^^The difficulty is that:
(1) to get the boat
builders to change you (probably) have to change the ISO standard, which is near impossible to do. I tried for about 5 years to get a couple rudder
improvements into ISO and found it to be an impossible process.
(2) the builders will say this keel
particular failure has only happened once, on a boat
that was "rode hard and put away wet" - a pleasure boat that was really inappropriately put to commercial
use. And Bendy (at least) do not believe they are making a 'forever' boat - just for instance they have speced their thru-hulls/sea cocks for a 7-10 year life and they believe their customers are fine with that. So, they will say, the report is actually correct as written and John is wrong.
I personally think there is a place for both a 'forever' boat in the market, and for a '10 year possibly disposable' boat. . . .and it's a case of Caveat emptor for the buyer to know which is which.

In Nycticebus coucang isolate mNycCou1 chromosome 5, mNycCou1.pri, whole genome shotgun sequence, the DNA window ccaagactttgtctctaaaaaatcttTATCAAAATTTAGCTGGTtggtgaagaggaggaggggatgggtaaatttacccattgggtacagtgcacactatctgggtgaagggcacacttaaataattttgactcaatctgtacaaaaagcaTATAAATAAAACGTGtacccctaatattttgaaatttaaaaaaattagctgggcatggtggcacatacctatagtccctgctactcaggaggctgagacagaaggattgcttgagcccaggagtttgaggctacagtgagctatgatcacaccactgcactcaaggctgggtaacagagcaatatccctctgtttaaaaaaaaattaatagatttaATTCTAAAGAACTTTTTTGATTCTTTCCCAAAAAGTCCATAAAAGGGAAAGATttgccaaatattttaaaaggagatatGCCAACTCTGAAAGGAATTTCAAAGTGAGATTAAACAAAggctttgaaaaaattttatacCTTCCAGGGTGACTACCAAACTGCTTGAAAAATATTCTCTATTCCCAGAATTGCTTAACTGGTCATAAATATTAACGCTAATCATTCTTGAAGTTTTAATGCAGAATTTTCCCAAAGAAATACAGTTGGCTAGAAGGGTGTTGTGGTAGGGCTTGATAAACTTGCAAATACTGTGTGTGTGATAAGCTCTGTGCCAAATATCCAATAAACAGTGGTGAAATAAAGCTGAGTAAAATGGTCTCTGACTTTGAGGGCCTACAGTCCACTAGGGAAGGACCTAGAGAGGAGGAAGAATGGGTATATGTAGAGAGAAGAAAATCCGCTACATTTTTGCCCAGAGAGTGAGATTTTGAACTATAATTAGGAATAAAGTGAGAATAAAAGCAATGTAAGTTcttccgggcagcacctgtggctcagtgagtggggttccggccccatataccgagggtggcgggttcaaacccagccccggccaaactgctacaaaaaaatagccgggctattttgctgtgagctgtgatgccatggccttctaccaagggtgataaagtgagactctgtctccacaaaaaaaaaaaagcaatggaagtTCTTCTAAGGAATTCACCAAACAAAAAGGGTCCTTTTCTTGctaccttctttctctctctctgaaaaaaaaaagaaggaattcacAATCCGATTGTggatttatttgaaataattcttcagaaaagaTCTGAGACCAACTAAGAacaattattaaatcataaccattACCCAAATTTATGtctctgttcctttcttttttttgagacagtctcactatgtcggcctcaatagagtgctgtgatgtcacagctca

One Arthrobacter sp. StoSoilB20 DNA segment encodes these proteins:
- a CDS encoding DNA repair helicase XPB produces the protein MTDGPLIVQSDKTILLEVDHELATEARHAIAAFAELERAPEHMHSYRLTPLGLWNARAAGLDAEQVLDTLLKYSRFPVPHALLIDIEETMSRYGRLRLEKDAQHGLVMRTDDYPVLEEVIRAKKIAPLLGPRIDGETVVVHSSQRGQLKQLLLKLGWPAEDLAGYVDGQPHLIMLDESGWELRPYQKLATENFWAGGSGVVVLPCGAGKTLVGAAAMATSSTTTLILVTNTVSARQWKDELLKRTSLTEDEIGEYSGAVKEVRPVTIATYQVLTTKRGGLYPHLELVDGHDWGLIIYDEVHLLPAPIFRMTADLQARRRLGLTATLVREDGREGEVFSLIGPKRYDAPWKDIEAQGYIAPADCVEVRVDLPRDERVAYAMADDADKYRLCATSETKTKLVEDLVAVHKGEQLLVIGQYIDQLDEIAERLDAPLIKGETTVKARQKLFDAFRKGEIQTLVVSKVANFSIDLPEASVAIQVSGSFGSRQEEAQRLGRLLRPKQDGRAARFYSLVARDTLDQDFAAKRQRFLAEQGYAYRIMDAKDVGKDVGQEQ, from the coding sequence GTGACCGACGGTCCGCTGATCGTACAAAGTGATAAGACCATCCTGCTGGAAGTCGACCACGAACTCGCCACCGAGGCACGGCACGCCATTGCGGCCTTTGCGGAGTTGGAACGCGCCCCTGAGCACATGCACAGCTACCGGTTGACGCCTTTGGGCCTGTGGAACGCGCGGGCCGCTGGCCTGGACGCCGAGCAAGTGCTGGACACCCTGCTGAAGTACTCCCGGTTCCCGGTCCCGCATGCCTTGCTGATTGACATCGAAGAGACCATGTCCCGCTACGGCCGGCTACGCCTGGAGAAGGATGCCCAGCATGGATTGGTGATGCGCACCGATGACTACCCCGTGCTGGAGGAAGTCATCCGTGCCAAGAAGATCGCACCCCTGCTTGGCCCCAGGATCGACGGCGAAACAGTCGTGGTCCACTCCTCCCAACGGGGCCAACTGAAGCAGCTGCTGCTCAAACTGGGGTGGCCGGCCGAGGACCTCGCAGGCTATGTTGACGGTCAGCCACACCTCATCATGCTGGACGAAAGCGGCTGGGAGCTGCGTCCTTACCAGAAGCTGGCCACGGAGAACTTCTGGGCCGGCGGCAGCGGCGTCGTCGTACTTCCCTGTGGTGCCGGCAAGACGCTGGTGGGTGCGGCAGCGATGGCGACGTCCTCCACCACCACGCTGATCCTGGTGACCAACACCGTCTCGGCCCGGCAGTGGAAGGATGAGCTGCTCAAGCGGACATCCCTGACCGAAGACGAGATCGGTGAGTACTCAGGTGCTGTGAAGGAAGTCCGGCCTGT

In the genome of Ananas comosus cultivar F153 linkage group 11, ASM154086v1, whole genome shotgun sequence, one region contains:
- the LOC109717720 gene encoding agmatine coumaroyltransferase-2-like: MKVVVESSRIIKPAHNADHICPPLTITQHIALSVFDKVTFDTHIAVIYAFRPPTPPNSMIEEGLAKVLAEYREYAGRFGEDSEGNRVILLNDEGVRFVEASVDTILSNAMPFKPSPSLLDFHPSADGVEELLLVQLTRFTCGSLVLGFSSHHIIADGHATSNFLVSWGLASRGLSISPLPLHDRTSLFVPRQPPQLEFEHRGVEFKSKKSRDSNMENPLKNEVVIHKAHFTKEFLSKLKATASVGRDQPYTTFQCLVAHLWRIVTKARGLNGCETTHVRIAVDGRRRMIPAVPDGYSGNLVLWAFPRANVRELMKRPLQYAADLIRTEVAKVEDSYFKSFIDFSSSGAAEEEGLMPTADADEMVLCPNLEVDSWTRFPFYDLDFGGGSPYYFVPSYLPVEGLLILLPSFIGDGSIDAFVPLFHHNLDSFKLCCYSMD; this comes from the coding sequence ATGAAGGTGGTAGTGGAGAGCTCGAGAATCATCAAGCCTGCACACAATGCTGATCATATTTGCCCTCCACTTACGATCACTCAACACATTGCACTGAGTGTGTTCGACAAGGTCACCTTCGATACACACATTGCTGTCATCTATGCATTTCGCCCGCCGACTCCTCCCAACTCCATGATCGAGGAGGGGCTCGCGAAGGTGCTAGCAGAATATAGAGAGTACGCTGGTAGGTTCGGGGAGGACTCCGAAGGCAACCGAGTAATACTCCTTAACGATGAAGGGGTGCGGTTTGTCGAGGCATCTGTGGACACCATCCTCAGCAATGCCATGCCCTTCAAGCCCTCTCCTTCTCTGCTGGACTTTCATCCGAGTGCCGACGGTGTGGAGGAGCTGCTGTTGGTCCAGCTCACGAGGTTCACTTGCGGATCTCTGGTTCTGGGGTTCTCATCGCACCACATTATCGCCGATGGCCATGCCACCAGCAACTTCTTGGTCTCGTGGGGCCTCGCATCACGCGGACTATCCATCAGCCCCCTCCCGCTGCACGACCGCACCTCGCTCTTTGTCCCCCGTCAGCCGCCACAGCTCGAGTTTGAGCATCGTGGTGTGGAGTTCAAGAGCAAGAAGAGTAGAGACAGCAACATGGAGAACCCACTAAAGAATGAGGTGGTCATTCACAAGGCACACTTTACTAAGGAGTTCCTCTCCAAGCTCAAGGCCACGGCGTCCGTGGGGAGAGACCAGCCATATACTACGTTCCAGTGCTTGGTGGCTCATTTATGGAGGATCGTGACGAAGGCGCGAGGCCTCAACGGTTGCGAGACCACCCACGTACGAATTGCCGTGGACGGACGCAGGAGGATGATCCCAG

I do think John is wrong when he says it is relatively easy and relatively inexpensive (using today's typical boat building quality standards) to make an e-glass laminate structure for a thin fin keel
that can withstand multiple 8 kt groundings without damage. I happen to know its hard to accomplish even with an aluminum
You can certainly make a 'better' structure than this glued in grid (just doubling the amount of e-glass and making the bolts bigger would of course help), but an 8kt impact on the bottom of the keel on a granite ledge (just for example) is a serious shock load for any structure. In fact the greatest reduction damage could come from elasticity/deformation measures added in the potential impact zone (eg crush boxes) . . . . more leverage there than in changing the keel attachment structure. Structurally, putting the keel in a socket is the 'best' structural solution but that is not extremely inexpensive, nor that easy to engineer
and will impose on interior
space (in a shallow bilge
boat like these are) . . . boat designers certainly know of that solution and there is a reason the boat builders do not do it.
Regarding his aircraft analogy, I get his point, but airplane wings are not expected to survive impacts with tree trunks! And thin keel boats probably need extensive inspection
after a hard grounding no matter the structure.